the commissions over after you are ap-
proved in thai state."
Prudential said It isn't familiar with the
memo, which apparently was written by
an Atlanta sales nuusager. But It said that
practice wasn't company policy.
State securities regulators currently
are examining the allegations of unli-
censed Prudential brokers selling mutual
funds and are preparing requests for
document from Prudential on the matter,
people laminar with the Issue say.
Issue Is Viewed as Serious
Any failure to report problems of unli-
censed brokers typically ts viewed harshly
by regulators. Speaking generally. Nancy
Smith. New Mexico's securities director
said: If true, having unlicensed brokers
sell securities is a very significant (allure,
and if its cor n po u nded by a failure of the
supemsory system and the lack of report
i ng on those notations, then thai makes it
a failure of even greater dimensions."
Ms. Smith added: "When you have unli-
censed agents selling securities, one would
expect the firm to offer full rescission to
On the municipal -bond Issue. Pruden-
tial says it has taken steps to Inform
Investors of the problem. In an Aug. 4.
1993. memo. Ms. Wnelan. the fund compn
ance chief, said: "It has come to my
attention that there may be Instances
when Prudential mutual- fund sharehold-
ers are holding Prudential municipal bond
mutual funds in IRA accounts.
Prudential says it is looking Into the
matter. The firm has pre pa red a letter to
Investors saying that as IRAs "Include tax
deferment until withdrawals commence,
the choice of tax -free municipals are gen-
erally not aa beneficial as other members
of our mutual-fund family. In view of this.
you may wttta to consider taking advan-
tage of our free exchange privilege into
another member of our fund family."
An American Bankers Association
March 8, 1994
1 1 20 Connecticut Avenue, N. W.
Washington, D.C. 20036
Banks and Mutual Funds
An American Bankers Association Background Paper
Commercial banks have been involved with the mutual funds business since the inception of that
industry in the early 1920's. The roles that banks have played with respect to mutual funds have both
changed and grown over the years, paralleling the development and growth of the industry itself. That
industry has grown from 426 funds with total assets of $45.9 billion in 1975 to over 4,320 funds with
total assets in excess of $2 trillion in 1993. 1
Mutual Funds, in General
Most mutual funds are open-end management investment companies as denned under the Investment
Company Act of 1940 ("the '40 Act"). A mutual fund is organized for the purpose of buying, selling,
trading, and owning securities. The company can establish one or more portfolios, or scries of
portfolios, with different objectives to appeal to various investment needs.
Investors, in the form of shareholders of the company, arc sought to provide the cash to buy the
portfolio securities; they receive their pro rata portion of the income derived from the ownership of
securities as the return on their investment. Buying shares of a mutual fund is, therefore, just like
buying the stock of any company- -the "business" of the mutual fund just happens to be buying, selling,
and owning securities, rather than, for instance, manufacturing automobiles.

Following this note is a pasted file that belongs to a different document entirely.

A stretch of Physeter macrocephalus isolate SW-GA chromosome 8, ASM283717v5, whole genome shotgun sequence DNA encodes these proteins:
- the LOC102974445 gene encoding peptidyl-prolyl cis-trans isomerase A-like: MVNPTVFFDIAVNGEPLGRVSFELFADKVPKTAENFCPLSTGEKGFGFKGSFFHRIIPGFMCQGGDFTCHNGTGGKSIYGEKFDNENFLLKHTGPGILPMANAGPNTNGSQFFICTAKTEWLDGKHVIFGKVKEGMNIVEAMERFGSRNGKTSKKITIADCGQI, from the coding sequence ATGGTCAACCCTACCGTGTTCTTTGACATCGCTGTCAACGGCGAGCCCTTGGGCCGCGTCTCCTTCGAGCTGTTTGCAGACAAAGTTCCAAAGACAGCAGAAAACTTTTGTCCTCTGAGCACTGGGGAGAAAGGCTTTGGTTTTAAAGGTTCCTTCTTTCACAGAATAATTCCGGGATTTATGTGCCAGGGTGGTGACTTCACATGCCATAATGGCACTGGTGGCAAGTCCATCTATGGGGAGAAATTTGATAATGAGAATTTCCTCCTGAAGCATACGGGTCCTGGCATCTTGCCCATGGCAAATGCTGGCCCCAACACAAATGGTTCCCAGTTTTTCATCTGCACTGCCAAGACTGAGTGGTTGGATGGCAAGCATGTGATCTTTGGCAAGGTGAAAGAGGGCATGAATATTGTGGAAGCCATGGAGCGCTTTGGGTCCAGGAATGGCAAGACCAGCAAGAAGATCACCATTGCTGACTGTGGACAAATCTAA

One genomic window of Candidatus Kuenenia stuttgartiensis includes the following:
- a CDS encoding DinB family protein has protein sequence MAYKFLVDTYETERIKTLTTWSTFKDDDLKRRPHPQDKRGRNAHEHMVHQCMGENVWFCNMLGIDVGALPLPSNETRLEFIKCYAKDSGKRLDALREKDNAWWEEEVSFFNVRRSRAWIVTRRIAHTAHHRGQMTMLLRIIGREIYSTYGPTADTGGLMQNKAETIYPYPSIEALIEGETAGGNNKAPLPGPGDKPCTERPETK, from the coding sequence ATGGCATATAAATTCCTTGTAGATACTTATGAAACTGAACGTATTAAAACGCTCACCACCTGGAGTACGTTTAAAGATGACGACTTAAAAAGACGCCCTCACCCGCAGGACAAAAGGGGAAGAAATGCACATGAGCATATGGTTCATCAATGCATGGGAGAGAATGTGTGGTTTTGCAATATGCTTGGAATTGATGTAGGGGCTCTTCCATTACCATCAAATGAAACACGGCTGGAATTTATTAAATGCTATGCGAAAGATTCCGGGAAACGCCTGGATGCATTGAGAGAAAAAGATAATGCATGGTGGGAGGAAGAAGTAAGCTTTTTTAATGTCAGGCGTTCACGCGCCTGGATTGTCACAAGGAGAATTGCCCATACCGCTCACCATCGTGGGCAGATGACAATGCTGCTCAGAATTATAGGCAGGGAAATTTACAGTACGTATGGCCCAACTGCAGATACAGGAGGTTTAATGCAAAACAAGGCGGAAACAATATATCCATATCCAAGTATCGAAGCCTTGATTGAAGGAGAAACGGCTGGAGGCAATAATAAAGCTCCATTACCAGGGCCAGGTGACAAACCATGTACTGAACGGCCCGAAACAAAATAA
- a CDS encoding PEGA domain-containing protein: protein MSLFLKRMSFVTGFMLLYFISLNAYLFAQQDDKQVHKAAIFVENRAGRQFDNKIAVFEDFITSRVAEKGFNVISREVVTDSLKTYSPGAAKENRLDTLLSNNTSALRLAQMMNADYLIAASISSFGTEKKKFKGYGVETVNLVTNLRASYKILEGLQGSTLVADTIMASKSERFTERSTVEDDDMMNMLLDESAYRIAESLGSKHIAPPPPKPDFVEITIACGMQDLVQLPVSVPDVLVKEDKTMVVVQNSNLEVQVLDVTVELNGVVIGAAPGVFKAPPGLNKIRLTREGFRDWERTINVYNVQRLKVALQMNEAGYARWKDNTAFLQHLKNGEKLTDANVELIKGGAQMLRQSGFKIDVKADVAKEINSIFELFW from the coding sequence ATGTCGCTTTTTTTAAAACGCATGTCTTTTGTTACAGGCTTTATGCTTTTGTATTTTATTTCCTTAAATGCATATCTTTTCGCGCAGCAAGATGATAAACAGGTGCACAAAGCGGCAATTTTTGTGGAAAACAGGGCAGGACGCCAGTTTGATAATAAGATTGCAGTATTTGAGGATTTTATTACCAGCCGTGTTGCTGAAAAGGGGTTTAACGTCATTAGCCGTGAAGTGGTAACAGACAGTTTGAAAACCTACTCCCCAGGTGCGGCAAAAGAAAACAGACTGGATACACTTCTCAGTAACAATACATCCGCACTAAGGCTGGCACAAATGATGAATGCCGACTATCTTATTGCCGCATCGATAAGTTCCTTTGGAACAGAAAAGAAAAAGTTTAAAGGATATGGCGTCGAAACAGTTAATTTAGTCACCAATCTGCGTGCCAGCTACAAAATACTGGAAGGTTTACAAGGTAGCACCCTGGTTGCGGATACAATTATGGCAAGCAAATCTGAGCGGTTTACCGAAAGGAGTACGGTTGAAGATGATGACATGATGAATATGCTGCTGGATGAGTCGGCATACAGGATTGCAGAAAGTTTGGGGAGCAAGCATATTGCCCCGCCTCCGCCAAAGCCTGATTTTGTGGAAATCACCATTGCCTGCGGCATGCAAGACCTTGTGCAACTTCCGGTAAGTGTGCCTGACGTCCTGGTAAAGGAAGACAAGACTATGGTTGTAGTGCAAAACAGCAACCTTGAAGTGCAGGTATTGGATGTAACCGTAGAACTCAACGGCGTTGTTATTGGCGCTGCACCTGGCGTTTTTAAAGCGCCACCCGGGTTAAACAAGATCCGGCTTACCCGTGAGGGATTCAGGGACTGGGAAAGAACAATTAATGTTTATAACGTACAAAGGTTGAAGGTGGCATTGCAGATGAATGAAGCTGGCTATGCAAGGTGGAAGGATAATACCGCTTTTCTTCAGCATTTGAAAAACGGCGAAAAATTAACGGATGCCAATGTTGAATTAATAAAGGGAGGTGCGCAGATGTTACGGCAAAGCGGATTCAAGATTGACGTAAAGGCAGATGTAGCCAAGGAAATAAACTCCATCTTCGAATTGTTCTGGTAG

Unlike corporate securities, however, there is no secondary market for mutual fund shares.
Consequently, investors wishing to liquidate their investment in the mutual fund must request the fund
to redeem their shares. Both purchase and redemption prices are expressed in terms of the per share net
asset value ("NAV"), less any sales or redemption charges.
As a publicly registered company, the mutual fund has a board of directors (or a board of trustees,
depending upon the legal structure its organization takes) that is responsible to the shareholders for the
operation of the company. The board contracts with a number of specialists to provide the services
necessary to operate the company and to comply with regulatory requirements. Exhibit 1 is a
representation of the players involved in a mutual fund.
Registered investment companies are governed by the '40 Act. Although a mutual fund is established
under the corporate or trust laws of a particular state, its operation and maintenance are regulated by the
Securities and Exchange Commission (SEC) under the '40 Act. Mutual funds offer securities to the
investing public on a continuous basis. This continuous primary offering of securities is effected under
the Securities Act of 1933 ("the Securities Act"), which requires certain disclosures to be made through
SEC filings and in the prospectus and statement of additional information provided to shareholders and
prospective shareholders. Disclosures made under the Securities Act are intended to prevent fraud and
misrepresentation. Shares of mutual funds must also be registered for sale in the states in which
investors reside at the time of sale, under state securities or "blue sky" laws.
As with any other company, the board of directors has a fiduciary duty to operate the business for the
benefit of the shareholders. Directors are elected by the shareholders annually. The '40 Act requires
that at least 40 percent of the directors must be independent, or unaffiliated with the investment adviser,
distributor, or any other service provider.
Source: Investment Company Institute; Securities and Exchange Commission.
The Mutual Fund Players
1*1 1 ltÂ«0
1 Â«Â«Â».Â«.Â»â€¢ Â».
Board of Trustees..
. INVESTMENT COMPANY -. *^-J